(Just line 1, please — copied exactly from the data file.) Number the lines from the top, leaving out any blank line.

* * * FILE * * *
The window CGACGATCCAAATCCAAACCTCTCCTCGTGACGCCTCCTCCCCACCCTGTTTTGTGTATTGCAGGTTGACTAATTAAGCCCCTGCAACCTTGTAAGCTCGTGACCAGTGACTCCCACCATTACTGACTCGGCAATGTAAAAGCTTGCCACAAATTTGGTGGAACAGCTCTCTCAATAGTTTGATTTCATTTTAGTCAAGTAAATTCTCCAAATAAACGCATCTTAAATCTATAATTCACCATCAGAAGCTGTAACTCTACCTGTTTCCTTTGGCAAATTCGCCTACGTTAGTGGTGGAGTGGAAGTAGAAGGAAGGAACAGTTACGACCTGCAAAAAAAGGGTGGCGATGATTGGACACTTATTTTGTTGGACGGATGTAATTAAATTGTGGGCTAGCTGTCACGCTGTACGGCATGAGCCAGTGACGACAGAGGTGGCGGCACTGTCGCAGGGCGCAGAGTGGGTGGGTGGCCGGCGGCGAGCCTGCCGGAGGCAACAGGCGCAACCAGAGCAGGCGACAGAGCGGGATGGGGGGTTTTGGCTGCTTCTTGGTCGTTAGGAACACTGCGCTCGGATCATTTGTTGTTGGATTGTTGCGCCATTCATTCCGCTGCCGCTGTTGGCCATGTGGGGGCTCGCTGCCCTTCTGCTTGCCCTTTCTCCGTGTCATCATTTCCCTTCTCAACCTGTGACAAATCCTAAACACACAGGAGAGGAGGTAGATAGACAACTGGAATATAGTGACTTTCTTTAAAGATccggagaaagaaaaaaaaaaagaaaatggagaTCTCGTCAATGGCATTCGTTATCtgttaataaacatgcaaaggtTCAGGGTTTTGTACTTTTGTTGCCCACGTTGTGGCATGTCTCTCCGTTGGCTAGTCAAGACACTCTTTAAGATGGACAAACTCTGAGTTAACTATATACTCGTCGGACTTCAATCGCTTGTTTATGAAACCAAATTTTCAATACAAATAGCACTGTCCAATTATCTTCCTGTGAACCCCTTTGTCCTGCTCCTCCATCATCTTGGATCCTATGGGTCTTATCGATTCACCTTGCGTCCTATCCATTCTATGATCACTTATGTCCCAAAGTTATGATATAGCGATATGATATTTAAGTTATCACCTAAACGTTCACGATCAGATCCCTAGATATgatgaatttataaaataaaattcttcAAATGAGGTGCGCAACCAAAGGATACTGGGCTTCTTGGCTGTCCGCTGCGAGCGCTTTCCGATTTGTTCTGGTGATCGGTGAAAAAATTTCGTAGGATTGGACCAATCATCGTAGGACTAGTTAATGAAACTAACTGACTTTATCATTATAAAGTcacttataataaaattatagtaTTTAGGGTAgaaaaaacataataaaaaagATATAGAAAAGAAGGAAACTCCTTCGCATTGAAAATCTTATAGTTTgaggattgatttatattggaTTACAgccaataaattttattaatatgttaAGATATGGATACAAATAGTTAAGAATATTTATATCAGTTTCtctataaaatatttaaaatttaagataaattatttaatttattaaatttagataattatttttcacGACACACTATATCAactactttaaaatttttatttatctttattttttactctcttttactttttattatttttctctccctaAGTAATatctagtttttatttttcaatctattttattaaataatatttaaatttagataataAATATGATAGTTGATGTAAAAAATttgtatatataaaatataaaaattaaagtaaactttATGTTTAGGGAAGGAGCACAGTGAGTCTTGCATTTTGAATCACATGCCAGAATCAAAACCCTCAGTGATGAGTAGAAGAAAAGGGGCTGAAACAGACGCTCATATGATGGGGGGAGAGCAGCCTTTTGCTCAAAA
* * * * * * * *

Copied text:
The window CGACGATCCAAATCCAAACCTCTCCTCGTGACGCCTCCTCCCCACCCTGTTTTGTGTATTGCAGGTTGACTAATTAAGCCCCTGCAACCTTGTAAGCTCGTGACCAGTGACTCCCACCATTACTGACTCGGCAATGTAAAAGCTTGCCACAAATTTGGTGGAACAGCTCTCTCAATAGTTTGATTTCATTTTAGTCAAGTAAATTCTCCAAATAAACGCATCTTAAATCTATAATTCACCATCAGAAGCTGTAACTCTACCTGTTTCCTTTGGCAAATTCGCCTACGTTAGTGGTGGAGTGGAAGTAGAAGGAAGGAACAGTTACGACCTGCAAAAAAAGGGTGGCGATGATTGGACACTTATTTTGTTGGACGGATGTAATTAAATTGTGGGCTAGCTGTCACGCTGTACGGCATGAGCCAGTGACGACAGAGGTGGCGGCACTGTCGCAGGGCGCAGAGTGGGTGGGTGGCCGGCGGCGAGCCTGCCGGAGGCAACAGGCGCAACCAGAGCAGGCGACAGAGCGGGATGGGGGGTTTTGGCTGCTTCTTGGTCGTTAGGAACACTGCGCTCGGATCATTTGTTGTTGGATTGTTGCGCCATTCATTCCGCTGCCGCTGTTGGCCATGTGGGGGCTCGCTGCCCTTCTGCTTGCCCTTTCTCCGTGTCATCATTTCCCTTCTCAACCTGTGACAAATCCTAAACACACAGGAGAGGAGGTAGATAGACAACTGGAATATAGTGACTTTCTTTAAAGATccggagaaagaaaaaaaaaaagaaaatggagaTCTCGTCAATGGCATTCGTTATCtgttaataaacatgcaaaggtTCAGGGTTTTGTACTTTTGTTGCCCACGTTGTGGCATGTCTCTCCGTTGGCTAGTCAAGACACTCTTTAAGATGGACAAACTCTGAGTTAACTATATACTCGTCGGACTTCAATCGCTTGTTTATGAAACCAAATTTTCAATACAAATAGCACTGTCCAATTATCTTCCTGTGAACCCCTTTGTCCTGCTCCTCCATCATCTTGGATCCTATGGGTCTTATCGATTCACCTTGCGTCCTATCCATTCTATGATCACTTATGTCCCAAAGTTATGATATAGCGATATGATATTTAAGTTATCACCTAAACGTTCACGATCAGATCCCTAGATATgatgaatttataaaataaaattcttcAAATGAGGTGCGCAACCAAAGGATACTGGGCTTCTTGGCTGTCCGCTGCGAGCGCTTTCCGATTTGTTCTGGTGATCGGTGAAAAAATTTCGTAGGATTGGACCAATCATCGTAGGACTAGTTAATGAAACTAACTGACTTTATCATTATAAAGTcacttataataaaattatagtaTTTAGGGTAgaaaaaacataataaaaaagATATAGAAAAGAAGGAAACTCCTTCGCATTGAAAATCTTATAGTTTgaggattgatttatattggaTTACAgccaataaattttattaatatgttaAGATATGGATACAAATAGTTAAGAATATTTATATCAGTTTCtctataaaatatttaaaatttaagataaattatttaatttattaaatttagataattatttttcacGACACACTATATCAactactttaaaatttttatttatctttattttttactctcttttactttttattatttttctctccctaAGTAATatctagtttttatttttcaatctattttattaaataatatttaaatttagataataAATATGATAGTTGATGTAAAAAATttgtatatataaaatataaaaattaaagtaaactttATGTTTAGGGAAGGAGCACAGTGAGTCTTGCATTTTGAATCACATGCCAGAATCAAAACCCTCAGTGATGAGTAGAAGAAAAGGGGCTGAAACAGACGCTCATATGATGGGGGGAGAGCAGCCTTTTGCTCAAAA